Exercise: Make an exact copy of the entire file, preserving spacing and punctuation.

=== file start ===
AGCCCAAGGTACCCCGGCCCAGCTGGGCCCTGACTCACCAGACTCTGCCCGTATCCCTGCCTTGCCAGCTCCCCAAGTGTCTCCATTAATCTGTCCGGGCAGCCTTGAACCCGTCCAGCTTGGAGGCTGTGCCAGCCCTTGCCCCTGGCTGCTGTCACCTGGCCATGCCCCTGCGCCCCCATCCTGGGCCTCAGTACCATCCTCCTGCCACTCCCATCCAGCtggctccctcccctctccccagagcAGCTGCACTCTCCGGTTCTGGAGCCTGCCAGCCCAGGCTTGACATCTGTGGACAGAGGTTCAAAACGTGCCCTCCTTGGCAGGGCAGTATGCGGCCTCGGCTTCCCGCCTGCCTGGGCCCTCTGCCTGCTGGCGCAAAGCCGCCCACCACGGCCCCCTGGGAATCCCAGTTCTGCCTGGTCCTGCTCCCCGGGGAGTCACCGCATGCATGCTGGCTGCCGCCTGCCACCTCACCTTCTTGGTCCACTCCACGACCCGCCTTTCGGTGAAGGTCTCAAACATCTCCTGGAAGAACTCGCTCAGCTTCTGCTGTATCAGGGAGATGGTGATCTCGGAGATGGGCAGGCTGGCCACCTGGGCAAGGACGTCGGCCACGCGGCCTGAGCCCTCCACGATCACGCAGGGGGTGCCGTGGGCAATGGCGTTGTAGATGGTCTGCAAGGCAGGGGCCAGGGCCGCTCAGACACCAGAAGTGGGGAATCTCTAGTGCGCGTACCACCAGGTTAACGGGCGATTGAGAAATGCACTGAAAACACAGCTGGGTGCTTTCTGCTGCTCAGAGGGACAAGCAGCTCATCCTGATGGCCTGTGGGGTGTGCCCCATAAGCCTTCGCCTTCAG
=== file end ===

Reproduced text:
AGCCCAAGGTACCCCGGCCCAGCTGGGCCCTGACTCACCAGACTCTGCCCGTATCCCTGCCTTGCCAGCTCCCCAAGTGTCTCCATTAATCTGTCCGGGCAGCCTTGAACCCGTCCAGCTTGGAGGCTGTGCCAGCCCTTGCCCCTGGCTGCTGTCACCTGGCCATGCCCCTGCGCCCCCATCCTGGGCCTCAGTACCATCCTCCTGCCACTCCCATCCAGCtggctccctcccctctccccagagcAGCTGCACTCTCCGGTTCTGGAGCCTGCCAGCCCAGGCTTGACATCTGTGGACAGAGGTTCAAAACGTGCCCTCCTTGGCAGGGCAGTATGCGGCCTCGGCTTCCCGCCTGCCTGGGCCCTCTGCCTGCTGGCGCAAAGCCGCCCACCACGGCCCCCTGGGAATCCCAGTTCTGCCTGGTCCTGCTCCCCGGGGAGTCACCGCATGCATGCTGGCTGCCGCCTGCCACCTCACCTTCTTGGTCCACTCCACGACCCGCCTTTCGGTGAAGGTCTCAAACATCTCCTGGAAGAACTCGCTCAGCTTCTGCTGTATCAGGGAGATGGTGATCTCGGAGATGGGCAGGCTGGCCACCTGGGCAAGGACGTCGGCCACGCGGCCTGAGCCCTCCACGATCACGCAGGGGGTGCCGTGGGCAATGGCGTTGTAGATGGTCTGCAAGGCAGGGGCCAGGGCCGCTCAGACACCAGAAGTGGGGAATCTCTAGTGCGCGTACCACCAGGTTAACGGGCGATTGAGAAATGCACTGAAAACACAGCTGGGTGCTTTCTGCTGCTCAGAGGGACAAGCAGCTCATCCTGATGGCCTGTGGGGTGTGCCCCATAAGCCTTCGCCTTCAG